Insegnamento a.a. 2011-2012



Department of Management and Technology

Course taught in English

Go to class group/s: 21
EMIT (8 credits - II sem. - OB  |  5 credits SECS-P/06  |  3 credits SECS-P/08)
Course Director:

Classes: 21 (II sem.)

Course Objectives

In recent years, firm theory has grown into one of the most dynamic and fast changing fields of strategic, organizational, cognitive and economic research. Apparently naive questions such as "What is a firm?", "What do firms do?", "What does explain firms' boundaries?", "What do managers really do?" have received enormous attention in disciplines as different as strategy, innovation management, economic history, economics, organizational theory. All these developments build upon very practical concerns: what role is left to firms in the globalized knowledge economy? Do they still have a role to play or will they be superseded by the emergence of networks of specialized companies? How do firms coordinate and control increasingly dispersed networks of suppliers? This course aims at providing the students with the intellectual tools and the analytical skills to understand recent developments in firm theory across multiple disciplines. The course focuses on developments in the resource based view of the firm, transaction cost economics, knowledge-based theories, network approaches, dynamic capabilities, resource dependence theories etc. This course offers both traditional lectures and interactive sessions to allow students to understand both the theoretical underpinnings and the practical implications of the concepts they are introduced to.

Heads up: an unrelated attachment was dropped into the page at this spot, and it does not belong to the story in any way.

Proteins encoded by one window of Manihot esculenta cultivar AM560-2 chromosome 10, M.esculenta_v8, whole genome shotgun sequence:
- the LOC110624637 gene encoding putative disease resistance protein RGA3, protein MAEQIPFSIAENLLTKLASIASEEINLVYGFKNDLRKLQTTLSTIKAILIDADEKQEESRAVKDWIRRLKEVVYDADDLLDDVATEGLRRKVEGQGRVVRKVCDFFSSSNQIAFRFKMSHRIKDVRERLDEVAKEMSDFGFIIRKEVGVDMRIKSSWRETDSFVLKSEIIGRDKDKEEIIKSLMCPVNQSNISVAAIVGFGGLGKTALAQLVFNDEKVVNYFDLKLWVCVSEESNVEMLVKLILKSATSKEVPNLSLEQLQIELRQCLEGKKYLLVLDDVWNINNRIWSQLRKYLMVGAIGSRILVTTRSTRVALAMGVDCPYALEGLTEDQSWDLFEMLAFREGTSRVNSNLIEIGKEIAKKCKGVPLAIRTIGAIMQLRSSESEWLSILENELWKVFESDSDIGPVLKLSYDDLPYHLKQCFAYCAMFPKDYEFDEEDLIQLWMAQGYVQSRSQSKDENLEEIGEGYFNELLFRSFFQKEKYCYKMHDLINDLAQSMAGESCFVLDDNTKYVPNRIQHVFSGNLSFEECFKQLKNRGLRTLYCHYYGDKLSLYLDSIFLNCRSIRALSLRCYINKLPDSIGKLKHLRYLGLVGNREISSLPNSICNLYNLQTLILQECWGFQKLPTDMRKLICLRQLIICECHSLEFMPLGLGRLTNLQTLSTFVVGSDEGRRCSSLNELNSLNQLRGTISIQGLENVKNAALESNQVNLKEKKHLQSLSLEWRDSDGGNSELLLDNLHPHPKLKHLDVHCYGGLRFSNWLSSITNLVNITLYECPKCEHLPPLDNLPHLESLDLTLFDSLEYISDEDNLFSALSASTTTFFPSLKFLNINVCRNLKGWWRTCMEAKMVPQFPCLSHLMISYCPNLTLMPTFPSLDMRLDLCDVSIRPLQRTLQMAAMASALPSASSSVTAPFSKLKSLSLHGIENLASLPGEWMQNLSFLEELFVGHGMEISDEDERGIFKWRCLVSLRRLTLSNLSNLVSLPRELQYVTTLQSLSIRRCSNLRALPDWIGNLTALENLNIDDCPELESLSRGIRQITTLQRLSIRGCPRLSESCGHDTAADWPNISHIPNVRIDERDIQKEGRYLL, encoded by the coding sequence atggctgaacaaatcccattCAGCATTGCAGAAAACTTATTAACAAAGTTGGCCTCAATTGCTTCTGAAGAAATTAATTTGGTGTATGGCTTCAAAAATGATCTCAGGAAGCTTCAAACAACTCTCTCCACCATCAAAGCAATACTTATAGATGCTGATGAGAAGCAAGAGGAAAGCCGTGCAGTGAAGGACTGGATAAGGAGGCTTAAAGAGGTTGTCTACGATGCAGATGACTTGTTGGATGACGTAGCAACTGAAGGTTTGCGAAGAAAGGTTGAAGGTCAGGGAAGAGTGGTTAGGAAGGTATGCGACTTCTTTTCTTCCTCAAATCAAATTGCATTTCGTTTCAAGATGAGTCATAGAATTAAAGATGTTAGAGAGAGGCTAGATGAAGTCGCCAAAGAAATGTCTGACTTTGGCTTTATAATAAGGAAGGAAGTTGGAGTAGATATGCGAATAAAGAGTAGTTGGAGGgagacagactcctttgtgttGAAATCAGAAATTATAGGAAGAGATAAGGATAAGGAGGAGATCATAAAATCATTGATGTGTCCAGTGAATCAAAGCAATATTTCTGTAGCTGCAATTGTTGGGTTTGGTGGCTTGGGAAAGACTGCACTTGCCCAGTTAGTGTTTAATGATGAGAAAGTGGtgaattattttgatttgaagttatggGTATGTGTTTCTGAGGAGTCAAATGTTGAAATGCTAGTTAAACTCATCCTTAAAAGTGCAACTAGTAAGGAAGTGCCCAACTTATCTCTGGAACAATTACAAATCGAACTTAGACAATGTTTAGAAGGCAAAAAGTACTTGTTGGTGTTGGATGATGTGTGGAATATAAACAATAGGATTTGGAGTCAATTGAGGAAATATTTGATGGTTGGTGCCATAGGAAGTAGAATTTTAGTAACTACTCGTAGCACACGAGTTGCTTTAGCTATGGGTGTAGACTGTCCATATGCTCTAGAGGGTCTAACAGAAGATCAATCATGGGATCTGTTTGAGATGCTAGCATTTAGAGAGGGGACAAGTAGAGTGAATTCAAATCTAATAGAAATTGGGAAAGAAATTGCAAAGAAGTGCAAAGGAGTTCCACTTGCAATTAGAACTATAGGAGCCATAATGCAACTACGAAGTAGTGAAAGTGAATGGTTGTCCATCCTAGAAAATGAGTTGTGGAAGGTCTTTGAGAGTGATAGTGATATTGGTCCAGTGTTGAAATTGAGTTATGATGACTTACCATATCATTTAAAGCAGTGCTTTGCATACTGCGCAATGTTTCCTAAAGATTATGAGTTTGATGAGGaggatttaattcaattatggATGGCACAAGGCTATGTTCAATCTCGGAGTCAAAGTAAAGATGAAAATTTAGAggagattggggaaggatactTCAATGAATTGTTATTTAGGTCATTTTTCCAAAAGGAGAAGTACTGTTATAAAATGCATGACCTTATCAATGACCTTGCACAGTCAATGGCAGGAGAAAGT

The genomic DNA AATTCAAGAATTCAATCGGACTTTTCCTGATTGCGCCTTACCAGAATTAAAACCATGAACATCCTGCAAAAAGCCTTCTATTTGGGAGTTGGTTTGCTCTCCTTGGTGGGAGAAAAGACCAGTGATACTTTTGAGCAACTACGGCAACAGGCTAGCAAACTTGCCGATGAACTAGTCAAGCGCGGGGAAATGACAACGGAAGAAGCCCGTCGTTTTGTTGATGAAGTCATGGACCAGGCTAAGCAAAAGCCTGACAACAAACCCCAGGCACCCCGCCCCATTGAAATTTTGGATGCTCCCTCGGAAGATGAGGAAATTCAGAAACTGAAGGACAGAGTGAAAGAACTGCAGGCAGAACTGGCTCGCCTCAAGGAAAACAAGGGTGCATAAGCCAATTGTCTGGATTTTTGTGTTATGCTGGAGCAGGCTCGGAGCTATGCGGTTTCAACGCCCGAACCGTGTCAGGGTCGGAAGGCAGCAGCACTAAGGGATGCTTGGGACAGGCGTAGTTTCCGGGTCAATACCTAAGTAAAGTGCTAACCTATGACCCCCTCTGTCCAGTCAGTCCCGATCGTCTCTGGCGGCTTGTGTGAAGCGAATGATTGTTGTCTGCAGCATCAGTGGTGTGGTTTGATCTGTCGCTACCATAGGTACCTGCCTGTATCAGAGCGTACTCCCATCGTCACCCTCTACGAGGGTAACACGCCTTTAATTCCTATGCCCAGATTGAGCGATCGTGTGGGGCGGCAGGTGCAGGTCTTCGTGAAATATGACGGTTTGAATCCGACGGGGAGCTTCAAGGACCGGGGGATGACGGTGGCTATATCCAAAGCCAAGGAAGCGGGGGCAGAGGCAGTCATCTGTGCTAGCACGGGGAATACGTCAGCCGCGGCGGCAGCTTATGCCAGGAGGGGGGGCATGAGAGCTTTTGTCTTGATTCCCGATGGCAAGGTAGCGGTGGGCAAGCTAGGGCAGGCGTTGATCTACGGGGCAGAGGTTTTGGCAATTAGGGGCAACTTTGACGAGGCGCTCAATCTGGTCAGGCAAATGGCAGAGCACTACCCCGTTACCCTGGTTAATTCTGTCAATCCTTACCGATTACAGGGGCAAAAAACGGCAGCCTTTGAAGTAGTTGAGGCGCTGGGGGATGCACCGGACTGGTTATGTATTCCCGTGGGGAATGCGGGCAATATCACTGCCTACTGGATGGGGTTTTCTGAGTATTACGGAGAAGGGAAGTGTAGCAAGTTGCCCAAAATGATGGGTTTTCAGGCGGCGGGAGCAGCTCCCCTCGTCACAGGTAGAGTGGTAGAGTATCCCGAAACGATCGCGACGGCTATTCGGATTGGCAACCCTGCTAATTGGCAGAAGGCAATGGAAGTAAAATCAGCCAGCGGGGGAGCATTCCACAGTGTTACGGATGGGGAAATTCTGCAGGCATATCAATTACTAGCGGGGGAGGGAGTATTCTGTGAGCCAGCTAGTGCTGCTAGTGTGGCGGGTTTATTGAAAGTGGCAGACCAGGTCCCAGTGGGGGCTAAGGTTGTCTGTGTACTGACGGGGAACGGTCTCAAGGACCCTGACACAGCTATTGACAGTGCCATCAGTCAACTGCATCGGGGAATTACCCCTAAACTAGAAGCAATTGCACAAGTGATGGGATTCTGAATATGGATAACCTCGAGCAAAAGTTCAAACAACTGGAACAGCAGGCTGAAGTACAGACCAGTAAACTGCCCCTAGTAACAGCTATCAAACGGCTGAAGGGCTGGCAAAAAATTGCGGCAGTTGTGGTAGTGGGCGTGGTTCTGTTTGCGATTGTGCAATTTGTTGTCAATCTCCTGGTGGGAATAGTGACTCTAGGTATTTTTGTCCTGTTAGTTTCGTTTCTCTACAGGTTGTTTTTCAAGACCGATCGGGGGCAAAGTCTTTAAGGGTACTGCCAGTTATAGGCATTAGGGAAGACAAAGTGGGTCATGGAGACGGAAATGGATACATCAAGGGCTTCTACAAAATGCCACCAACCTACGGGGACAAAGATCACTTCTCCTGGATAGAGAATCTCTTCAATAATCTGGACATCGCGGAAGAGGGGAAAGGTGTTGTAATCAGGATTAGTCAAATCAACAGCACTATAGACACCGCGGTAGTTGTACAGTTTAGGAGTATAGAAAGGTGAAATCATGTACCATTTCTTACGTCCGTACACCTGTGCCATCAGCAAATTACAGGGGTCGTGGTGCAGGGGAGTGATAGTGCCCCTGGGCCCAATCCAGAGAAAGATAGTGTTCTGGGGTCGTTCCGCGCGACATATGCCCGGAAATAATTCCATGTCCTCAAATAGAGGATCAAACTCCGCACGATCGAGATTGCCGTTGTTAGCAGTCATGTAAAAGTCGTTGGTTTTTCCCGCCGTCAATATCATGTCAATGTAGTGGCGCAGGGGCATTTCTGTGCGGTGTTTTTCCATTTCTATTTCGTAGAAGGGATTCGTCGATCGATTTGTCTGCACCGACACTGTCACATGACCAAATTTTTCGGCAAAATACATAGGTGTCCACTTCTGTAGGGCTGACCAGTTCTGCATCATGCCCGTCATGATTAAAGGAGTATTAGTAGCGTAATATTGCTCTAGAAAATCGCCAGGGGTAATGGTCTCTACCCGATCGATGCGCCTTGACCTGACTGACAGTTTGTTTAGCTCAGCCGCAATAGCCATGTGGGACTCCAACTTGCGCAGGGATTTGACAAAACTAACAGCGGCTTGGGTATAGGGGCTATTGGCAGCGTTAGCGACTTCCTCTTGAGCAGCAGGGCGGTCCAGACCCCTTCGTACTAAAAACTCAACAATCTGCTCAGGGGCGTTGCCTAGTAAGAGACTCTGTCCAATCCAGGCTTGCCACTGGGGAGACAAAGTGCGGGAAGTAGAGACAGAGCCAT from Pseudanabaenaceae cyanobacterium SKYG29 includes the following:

Course Content Summary

Part I – The main building blocks

Economic theories of the firm

  • Corporate governance
  • Incomplete contracts
  • Principal-Agent approaches
  • Transaction Cost Economics

Managerial theories of the firm

  • Dynamic capabilities
  • Resource-based View
  • Resource dependence theory

Behavioural and cognitive approaches

  • Evolutionary firm theory
  • Cognitive approaches
  • Configurational approaches

Part II – Do we still need a theory of the firm?

  • Open innovation
  • Markets for technologies
  • Modularization and systems integration

Part III – Advanced topics in firm theory

  • A series of current research issues are discussed on the basis of articles and cases.

Detailed Description of Assessment Methods

Written, at the end of the course.


A selection of relevant research articles is made available to all students at the beginning of the course.

Exam textbooks & Online Articles (check availability at the Library)
Last change 30/03/2011 12:00